Using the above reports, you can then start to pull together a list of areas on your website which are potentially underperforming.

For a more in-depth guide on where to start in your Google Analytics account, check out our Beginner’s Guide to Google Analytics.

Visual Intelligence Data (heatmaps, scrollmaps and session recordings)

As an agency, we use certain techniques to help us identify areas that a site could improve on, and one that we strongly recommend is analysing Visual Intelligence Data. 

So what is Visual Intelligence Data? Using our testing partner, VWO, we have access to a number of different tools:

  • Heatmapping
  • Scrollmaps
  • Session recordings

These tools are particularly useful because they allow us to look at how users are interacting with your website. We can see exactly where users are clicking on the page, how far they’re scrolling and it helps highlight any potential pain points that users may have. For example, we might be able to see that users aren’t interacting with an element that you considered important, or that users spend a lot of time on an area of the page that you haven’t paid much attention to.

If you have access to a Visual Intelligence tool, we’d recommend taking a look at the areas of your website that you highlighted as underperforming when digging into your Analytics data. We’d also recommend you look at heat maps and scroll maps for key pages across your journey such as your homepage, category and product pages.

Some other tools which offer similar features are Hotjar, Lucky Orange and Crazy Egg.

A/B tests and multivariate testing

Testing different versions and optimisations to your web pages is a key tool of successful long-term CRO strategies. These tests work on a basic principle: you create alternative versions of a page and display each version to a random subset of your visitors. When enough people have seen each version, you compare conversion rates and other key behaviour metrics to see which version was the most successful.

A/B testing (sometimes referred to as split-testing) is the most common form of testing for most websites. As the name suggests, you change a single element on a page and run the new version against the original. If the new version converts better, you change the page permanently, if it doesn’t, you plan another test. CRO software like VWO will help you to set up and run the tests, bringing them to an end when you have enough data for the result to be statistically significant.

Multivariate testing involves making more changes. As such, it requires the audience to be split into smaller groups and can take longer to arrive at a result depending on how much traffic you have coming to your website, it does, however, allow you to identify which elements are the most important for conversion and to transform the page in one go.

It is also important to remember that the lower the traffic to your website, the bigger the difference between the pages needs to be to reach statistical significance. This is because it takes more to demonstrate that a result isn’t a fluke when the sample size is smaller.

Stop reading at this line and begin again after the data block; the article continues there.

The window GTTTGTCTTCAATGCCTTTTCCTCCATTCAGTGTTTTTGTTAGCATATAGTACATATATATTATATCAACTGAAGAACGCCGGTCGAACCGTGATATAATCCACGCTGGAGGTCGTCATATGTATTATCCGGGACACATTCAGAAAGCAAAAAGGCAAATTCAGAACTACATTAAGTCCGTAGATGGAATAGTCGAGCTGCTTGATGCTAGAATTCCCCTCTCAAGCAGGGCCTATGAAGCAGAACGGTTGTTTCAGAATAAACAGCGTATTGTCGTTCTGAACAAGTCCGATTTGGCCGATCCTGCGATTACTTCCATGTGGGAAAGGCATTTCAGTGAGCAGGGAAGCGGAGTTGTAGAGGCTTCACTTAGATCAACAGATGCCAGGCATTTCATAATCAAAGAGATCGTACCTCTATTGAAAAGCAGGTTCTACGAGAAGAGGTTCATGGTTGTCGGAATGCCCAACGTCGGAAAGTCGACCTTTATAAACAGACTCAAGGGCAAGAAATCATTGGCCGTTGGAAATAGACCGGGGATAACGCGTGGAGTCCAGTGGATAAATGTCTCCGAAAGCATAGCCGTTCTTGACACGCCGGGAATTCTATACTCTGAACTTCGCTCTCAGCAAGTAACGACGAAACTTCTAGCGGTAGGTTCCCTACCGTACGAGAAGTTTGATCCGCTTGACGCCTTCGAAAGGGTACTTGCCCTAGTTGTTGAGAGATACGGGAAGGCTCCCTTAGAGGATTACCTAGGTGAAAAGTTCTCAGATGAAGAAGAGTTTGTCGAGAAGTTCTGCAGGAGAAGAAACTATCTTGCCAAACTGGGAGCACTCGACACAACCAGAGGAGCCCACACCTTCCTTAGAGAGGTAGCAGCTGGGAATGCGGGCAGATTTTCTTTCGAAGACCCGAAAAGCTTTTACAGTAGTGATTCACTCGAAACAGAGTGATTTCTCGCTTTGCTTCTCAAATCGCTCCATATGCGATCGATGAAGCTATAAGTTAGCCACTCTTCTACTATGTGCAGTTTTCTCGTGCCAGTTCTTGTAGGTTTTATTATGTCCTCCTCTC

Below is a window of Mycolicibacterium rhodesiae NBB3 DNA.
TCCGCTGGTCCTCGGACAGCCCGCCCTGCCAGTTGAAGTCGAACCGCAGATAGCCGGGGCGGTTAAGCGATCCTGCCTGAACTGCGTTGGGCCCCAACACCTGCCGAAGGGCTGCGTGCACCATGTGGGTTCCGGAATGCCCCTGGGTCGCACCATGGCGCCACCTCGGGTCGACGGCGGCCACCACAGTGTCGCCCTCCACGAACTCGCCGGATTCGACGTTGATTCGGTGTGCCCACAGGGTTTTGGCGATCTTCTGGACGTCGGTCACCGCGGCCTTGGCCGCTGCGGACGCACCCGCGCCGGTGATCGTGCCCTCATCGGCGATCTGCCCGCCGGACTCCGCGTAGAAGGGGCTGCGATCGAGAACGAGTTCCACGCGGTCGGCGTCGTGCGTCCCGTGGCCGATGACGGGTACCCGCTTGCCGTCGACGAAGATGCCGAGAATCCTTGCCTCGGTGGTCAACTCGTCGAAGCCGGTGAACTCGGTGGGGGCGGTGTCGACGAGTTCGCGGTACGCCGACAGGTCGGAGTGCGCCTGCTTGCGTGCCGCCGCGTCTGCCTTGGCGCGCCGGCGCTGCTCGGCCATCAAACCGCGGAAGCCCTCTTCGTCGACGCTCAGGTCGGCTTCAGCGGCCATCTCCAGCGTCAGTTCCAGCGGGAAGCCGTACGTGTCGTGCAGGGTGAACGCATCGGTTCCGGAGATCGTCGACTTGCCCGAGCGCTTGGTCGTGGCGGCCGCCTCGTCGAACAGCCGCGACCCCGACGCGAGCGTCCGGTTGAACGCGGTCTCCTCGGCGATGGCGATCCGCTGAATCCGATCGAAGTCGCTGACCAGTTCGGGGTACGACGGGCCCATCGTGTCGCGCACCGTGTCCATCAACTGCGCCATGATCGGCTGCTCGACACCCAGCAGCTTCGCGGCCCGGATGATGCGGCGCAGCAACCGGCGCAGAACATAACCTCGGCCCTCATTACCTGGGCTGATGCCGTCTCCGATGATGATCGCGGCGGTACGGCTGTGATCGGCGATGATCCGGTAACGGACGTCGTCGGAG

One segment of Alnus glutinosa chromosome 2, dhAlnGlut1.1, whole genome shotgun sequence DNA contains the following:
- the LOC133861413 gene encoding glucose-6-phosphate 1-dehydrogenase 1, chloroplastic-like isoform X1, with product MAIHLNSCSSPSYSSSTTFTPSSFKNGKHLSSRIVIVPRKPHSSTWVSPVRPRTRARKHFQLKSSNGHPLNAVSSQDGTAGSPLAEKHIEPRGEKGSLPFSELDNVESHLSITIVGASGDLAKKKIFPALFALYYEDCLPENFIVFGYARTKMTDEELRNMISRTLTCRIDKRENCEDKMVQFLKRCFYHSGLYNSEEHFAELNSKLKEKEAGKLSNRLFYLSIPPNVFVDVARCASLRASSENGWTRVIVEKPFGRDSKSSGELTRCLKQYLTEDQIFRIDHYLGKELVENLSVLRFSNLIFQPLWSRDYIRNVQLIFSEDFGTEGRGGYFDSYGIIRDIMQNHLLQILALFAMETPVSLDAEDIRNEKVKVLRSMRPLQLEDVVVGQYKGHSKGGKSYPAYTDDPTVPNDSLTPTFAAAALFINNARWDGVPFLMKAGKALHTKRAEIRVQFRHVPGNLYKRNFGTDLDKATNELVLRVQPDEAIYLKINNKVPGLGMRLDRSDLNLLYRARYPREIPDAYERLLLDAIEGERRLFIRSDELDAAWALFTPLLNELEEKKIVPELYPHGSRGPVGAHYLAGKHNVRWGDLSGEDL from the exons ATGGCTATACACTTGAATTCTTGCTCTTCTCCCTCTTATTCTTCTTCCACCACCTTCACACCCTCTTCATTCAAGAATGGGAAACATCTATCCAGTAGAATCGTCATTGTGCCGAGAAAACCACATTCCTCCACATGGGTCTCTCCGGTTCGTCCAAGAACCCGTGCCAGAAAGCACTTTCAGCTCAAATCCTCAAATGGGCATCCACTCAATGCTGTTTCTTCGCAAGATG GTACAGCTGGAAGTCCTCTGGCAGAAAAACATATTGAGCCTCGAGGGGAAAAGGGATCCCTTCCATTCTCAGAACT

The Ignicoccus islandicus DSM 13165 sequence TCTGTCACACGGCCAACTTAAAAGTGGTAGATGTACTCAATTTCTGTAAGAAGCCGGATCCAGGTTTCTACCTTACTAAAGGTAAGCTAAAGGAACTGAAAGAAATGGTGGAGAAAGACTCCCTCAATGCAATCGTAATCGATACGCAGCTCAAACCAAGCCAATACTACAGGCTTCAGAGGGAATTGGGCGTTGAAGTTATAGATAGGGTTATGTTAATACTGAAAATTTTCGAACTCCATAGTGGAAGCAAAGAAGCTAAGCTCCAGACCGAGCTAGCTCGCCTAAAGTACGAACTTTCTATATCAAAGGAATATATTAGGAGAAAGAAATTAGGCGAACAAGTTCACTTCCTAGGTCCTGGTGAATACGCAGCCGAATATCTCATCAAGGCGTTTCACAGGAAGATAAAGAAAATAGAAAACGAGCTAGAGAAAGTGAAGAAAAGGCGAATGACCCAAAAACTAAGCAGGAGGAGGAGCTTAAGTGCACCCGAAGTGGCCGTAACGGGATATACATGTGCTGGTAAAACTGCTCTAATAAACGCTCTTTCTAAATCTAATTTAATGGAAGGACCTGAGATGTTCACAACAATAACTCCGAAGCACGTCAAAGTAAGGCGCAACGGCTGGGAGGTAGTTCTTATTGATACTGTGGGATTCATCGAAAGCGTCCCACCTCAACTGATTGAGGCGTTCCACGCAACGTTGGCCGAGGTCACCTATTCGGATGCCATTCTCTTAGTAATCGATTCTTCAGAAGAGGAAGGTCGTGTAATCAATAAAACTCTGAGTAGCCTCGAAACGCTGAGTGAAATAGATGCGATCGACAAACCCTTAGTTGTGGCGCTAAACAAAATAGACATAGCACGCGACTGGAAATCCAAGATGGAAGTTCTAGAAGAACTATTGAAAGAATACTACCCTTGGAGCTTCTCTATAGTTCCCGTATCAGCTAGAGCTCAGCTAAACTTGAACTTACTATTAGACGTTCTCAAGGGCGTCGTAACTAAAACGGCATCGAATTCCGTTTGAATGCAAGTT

CRO isn’t just a one-time project

CRO is an ongoing, iterative practice. Sure, there are a few quick fixes, but to see the biggest improvements, you need to keep at it over time, base your hypothesis on data and build on the changes you’ve already made.

With A/B and multivariate testing, it’s important to remember that not all your tests will be successful. Does that mean engaging in these tests is a waste of time? Absolutely not. Good CRO is as much about the failed results as it is about the successes, as long as you learn from each and every one. No matter the result of the test, always ask this question: why did it turn out like that?

Asking yourself and your team that question and following through with a logical, reasoned evaluation will give you a deeper understanding of what your audience is looking for and how your website can meet their needs.

A practical example

Perhaps you try a few split-tests that involve changing the colour of CTA buttons (which you know are underperforming thanks to heatmap analysis), but you haven’t seen a difference. This could be a sign that colour is not an important factor in this instance and that it could be a wider issue with the design of the site or the strength of your content.

Alternatively, several successful colour tests could indicate that customers are influenced heavily by colour and imagery on your site, which should inform you that it will be productive to try new tests based on this hypothesis. In this way, successful or failed tests can both highlight areas for improvement and the next stage of your strategy.

As we mentioned earlier, a strength of CRO is its ability to inform your other marketing strategies. As you conduct tests and make changes that have a positive impact on your conversion rate, you will inevitably learn what your audience values. This information can be translated easily into advertising campaigns and has applications for organic and social channels as well.

Seeing the wider applications for the data you gather does take a degree of critical thinking, but your goal is to discover what your audience sees as most important. This will become apparent after just a few months of CRO, but the more you stick with it, the more you learn.

Further reading

If you want to learn more about CRO, here are some resources that can help you increase your knowledge:

If CRO sounds useful for your business, but your team doesn’t have the capacity to give it the time it needs, why not have a conversation with Impression about how we can help? Start by visiting our CRO service page to find out more.